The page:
Well this year in our Cathedral Greek class we translated a non-biblical gospel called the Infancy Gospel of Thomas. It’s non-biblical because it’s part of the Apocrypha; one of those early Christian writings about Jesus that was not granted authoritative status. It’s not like the four gospels of our present New Testament: the canonical gospels of Matthew, Mark, Luke, and John. Instead, the Infancy Gospel of Thomas is a fanciful collection of stories that circulated in the early church about the boy Jesus between his ages of 5 and 12.
Just like us, the early Christians were curious about what it must have been like for the boy to grow up and become the person we now know and revere. So they tried to fill in the gap-years that our Bible stories leave blank: the years between Jesus’ birth and his appearance as that 12-year-old boy in Matthew’s story about him teaching the elders in the temple (Matthew 2; Luke 2:1–40, 41–52). But the stories in this Infancy Gospel of Thomas are fantastic—like Super Boy stories. They portray Jesus as a child first discovering his powers as a miracle worker and abusing those powers. That’s right! So I must warn you in advance that you should prepare yourself to be scandalized. The boy Jesus that we see here can be erratic and alarming, ill-tempered and unpredictable. But he can also be compassionate and endearing.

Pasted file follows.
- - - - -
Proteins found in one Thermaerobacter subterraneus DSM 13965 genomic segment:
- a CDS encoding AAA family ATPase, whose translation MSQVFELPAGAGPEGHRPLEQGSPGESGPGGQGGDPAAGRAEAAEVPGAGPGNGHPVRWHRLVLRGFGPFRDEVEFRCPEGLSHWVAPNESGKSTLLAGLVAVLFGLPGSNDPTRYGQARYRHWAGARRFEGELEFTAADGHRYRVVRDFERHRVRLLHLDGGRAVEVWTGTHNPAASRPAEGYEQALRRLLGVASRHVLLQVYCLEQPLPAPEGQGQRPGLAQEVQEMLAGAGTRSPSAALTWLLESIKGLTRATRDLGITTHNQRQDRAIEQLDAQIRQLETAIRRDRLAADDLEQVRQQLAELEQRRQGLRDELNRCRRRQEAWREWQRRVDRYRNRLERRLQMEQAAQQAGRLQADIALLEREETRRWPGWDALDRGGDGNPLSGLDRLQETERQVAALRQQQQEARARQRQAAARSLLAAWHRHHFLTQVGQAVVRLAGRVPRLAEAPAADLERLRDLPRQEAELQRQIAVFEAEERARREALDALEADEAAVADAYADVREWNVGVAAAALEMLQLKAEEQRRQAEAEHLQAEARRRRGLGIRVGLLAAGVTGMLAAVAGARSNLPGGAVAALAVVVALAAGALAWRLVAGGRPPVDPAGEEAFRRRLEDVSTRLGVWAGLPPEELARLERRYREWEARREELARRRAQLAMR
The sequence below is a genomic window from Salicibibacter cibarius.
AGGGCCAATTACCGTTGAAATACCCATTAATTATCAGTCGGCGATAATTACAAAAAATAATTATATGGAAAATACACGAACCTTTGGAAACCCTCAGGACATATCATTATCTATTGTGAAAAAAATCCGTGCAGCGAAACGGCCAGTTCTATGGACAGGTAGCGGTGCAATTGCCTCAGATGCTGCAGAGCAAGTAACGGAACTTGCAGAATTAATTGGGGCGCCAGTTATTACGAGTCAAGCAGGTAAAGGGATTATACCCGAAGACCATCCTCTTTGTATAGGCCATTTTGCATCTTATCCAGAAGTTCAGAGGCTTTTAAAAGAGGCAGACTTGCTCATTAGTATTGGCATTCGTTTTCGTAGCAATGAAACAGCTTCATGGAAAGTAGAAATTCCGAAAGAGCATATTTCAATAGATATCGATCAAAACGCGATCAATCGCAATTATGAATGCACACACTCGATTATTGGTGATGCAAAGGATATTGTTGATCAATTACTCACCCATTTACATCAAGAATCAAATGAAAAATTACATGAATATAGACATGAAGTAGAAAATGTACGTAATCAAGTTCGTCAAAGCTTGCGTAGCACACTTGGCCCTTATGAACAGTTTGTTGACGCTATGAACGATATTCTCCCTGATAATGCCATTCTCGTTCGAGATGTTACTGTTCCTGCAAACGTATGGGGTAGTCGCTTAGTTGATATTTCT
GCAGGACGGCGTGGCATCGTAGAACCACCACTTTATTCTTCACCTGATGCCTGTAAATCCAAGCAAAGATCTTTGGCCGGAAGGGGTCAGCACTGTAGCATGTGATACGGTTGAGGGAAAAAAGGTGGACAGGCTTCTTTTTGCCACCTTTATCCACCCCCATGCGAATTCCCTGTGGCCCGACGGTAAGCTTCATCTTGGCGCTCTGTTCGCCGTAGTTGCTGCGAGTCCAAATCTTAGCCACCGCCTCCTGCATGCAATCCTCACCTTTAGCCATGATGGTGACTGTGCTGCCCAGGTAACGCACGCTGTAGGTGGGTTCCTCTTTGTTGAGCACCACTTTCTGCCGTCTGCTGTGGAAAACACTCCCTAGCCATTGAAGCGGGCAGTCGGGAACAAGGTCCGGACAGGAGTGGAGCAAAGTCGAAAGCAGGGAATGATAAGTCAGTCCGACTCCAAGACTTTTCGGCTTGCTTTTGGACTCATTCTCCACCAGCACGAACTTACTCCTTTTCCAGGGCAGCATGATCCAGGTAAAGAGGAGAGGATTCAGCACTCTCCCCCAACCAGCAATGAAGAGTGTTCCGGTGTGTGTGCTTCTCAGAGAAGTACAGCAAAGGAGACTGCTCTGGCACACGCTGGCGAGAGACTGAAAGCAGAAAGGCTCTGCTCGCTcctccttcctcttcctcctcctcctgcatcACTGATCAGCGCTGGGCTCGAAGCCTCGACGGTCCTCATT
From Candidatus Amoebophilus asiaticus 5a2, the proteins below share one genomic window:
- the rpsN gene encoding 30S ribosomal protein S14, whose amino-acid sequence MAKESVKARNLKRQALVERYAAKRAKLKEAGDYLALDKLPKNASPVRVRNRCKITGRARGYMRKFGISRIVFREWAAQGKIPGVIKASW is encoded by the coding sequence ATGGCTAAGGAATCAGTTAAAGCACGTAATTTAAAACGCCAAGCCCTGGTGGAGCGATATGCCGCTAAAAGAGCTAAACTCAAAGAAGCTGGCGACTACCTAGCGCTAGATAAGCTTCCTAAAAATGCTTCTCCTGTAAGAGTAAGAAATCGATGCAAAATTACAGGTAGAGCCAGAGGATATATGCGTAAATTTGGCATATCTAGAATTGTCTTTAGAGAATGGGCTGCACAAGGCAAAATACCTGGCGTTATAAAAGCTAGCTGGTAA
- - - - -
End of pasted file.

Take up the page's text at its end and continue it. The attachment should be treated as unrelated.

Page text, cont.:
His first miracle as a 5 year-old involves gathering and purifying water at a polluted stream. He also makes 12 clay sparrows and turns them into live birds that fly away. However just like the adult Jesus in our gospels he does all this on a Sabbath day. The villagers are scandalized and report this to his father, Joseph. So he’s already emerging as a child who is precocious, mischievous, and needing more discipline or supervision. And already he pits himself against a local scribe, whose little son disrupts the containment of water that Jesus had miraculously purified. This tampering with his miracle upsets the prideful boy Jesus. In reaction he gets irritated and strikes the boy lame.